Climate strikers protest mass consumerism on Black Friday

CBC Kids News • Published 2019-11-29 15:08

‘People don’t see all the waste in the world,’ striker said

Once again, thousands of young people across Canada skipped school to take part in climate strikes today, but they did so in front of a slightly different backdrop.

Today’s strike fell on the same day that thousands of shoppers were cashing in on big savings through Black Friday events.

“So many people go shopping,” said Kaya Mckergow, 13, from Halifax. “It takes a lot of fuel to import the clothing and everybody in their car. It’s just really [harming] the environment.”

A climate striker walks in a parking lot, holding a sign that says

Kaya Mckergow, a Grade 8 student, skipped school to take part in the climate strike. (Sabrina Fabian/CBC)

Kaya was one of about a hundred protesters in Halifax who marched to the city’s biggest shopping mall, the Halifax Shopping Centre, and went inside.

The crowds of shoppers were much bigger than the climate strikers, but many people stopped and watched as they chanted and held up signs.

Adding to their usual message to world leaders to take immediate action to reduce greenhouse gas emissions, they also targeted stores that encourage people to buy more.

“Some people don’t realize that climate change is a real problem … and they’re contributing,” said Kaya.

Climate protesters hang signs in a mall

Black Friday has traditionally been a massive American shopping event, falling the day after Thanksgiving, but the trend has spread to Canada. According to the Retail Council of Canada, it’s now more popular than Boxing Day. (Sabrina Fabian/CBC)

No one at the Halifax Shopping Centre was available to comment, but a spokesperson sent a statement to CBC Kids News, saying the “Halifax Shopping Centre is committed to creating a better world for future generations.”

It went on to explain that the mall has a number of initiatives that help stores “trying to make better choices for the environment.”

Lauren Davis-Whatley, 12, said it’s up to corporations to do more.

“Corporations aren’t paying attention to things that are ruining the Earth,” she said.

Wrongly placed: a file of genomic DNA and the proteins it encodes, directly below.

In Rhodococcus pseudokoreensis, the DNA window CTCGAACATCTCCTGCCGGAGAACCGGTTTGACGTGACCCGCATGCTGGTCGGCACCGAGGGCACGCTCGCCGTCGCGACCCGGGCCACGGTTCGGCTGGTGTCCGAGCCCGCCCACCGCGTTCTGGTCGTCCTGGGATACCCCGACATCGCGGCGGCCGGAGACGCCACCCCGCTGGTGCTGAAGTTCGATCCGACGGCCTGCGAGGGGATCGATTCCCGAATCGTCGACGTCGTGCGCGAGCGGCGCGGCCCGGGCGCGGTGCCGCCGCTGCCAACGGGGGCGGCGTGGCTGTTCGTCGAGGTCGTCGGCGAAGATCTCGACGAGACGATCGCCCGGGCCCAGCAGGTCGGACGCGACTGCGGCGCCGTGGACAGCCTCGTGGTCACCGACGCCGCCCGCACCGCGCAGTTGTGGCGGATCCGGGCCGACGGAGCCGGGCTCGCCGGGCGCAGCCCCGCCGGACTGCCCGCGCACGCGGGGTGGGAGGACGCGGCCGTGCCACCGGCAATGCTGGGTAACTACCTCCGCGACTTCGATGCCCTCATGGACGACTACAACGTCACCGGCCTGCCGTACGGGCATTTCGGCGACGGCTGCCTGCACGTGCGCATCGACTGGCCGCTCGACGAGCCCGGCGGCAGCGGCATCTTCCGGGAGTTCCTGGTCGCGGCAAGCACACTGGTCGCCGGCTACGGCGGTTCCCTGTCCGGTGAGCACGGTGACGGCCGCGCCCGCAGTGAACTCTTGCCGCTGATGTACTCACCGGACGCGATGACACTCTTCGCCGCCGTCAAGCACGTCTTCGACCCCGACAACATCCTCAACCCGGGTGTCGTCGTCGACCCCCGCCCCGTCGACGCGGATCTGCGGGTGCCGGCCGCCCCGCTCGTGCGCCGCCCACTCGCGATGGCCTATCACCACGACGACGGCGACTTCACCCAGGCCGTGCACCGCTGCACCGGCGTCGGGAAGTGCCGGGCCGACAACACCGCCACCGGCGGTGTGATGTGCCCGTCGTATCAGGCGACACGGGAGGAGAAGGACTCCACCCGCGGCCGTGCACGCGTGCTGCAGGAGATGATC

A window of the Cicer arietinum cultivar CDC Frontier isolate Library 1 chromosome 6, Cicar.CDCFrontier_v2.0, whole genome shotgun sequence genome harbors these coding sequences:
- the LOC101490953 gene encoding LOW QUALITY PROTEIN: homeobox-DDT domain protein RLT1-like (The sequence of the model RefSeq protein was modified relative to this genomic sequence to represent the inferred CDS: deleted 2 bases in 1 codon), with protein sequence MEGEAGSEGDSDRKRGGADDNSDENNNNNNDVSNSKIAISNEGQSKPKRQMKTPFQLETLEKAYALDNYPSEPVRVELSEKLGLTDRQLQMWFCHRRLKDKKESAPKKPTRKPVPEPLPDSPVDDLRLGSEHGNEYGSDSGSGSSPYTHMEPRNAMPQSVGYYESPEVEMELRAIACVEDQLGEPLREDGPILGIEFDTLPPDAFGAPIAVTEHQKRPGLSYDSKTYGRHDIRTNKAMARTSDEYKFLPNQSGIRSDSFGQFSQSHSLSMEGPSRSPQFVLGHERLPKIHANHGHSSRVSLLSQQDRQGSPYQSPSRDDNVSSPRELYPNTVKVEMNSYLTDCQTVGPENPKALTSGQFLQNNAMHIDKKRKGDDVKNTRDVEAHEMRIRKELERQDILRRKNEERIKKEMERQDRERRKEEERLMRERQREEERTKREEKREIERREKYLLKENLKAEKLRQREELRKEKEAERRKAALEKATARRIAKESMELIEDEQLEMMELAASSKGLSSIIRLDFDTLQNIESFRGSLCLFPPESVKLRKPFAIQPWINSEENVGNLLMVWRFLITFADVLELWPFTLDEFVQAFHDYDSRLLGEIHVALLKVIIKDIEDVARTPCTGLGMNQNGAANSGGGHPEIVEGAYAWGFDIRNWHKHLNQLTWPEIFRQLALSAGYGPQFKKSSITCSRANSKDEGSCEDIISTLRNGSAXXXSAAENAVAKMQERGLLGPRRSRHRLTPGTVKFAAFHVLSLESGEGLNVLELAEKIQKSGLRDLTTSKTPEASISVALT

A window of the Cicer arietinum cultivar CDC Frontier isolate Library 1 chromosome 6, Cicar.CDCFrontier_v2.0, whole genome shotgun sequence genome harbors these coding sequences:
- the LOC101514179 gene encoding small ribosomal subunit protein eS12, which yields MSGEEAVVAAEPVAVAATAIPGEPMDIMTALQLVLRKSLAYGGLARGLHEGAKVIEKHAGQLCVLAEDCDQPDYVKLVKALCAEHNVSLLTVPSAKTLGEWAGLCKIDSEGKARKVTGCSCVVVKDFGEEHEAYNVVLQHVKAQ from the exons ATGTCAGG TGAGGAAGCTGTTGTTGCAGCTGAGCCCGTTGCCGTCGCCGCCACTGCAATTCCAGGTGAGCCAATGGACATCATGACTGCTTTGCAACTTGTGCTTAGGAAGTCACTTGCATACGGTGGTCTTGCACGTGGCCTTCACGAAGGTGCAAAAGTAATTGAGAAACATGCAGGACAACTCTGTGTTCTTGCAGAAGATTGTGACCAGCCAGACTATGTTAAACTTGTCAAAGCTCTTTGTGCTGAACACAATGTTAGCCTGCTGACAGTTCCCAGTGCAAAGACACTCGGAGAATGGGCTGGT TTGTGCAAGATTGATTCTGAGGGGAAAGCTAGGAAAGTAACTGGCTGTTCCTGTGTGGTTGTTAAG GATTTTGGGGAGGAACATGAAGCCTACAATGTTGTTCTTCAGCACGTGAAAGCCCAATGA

A climate striker hods a sign that says

Lauren Davis-Whatley, left, joined about a hundred climate strikers in Halifax who protested Black Friday by marching to a shopping mall. (Sabrina Fabian/CBC)

She suggested people do things like go vegan, try to buy second hand and use less plastic.

“Consumerism is a big problem that people don’t realize,” said Kendra Ridgley, 18.

“I think Black Friday influences people to buy things they don’t necessarily need. And people don’t see all the waste in the world.”

A climate striker holds a sign that reads

Kendra Ridgely said she participated in the climate strike because ‘we need to take action before it’s too late.' (Sabrina Fabian/CBC)

In Toronto, organizer Alienor Rogeout, 20, led a group of strikers through the downtown core, past the Eaton Centre, a massive mall that’s home to hundreds of stores.

The mall has extended its hours to allow shoppers more time to buy goods.

Rougeot said the strikers were calling out businesses to offer more sustainable options and asked people not to buy into the marketing.

“We’re not blaming the people going in, but if you can afford it, don’t buy today,” Rougeout told CBC Kids News ahead of the strike.

A huge crowd of people in front of a monument in Berlin.

Climate strikes were held around the world on Nov. 29, including in Berlin, Germany. (Michael Sohn/The Associated Press)

According to a survey by the Retail Council of Canada, 43 per cent of respondents planned to make purchases on Black Friday.

CBC Kids News also reached out to several Canadian retailers for comment, such as Winners, Roots and Mark’s Work Wearhouse.

Not one responded to the request with a comment or interview.

With files from The Canadian Press

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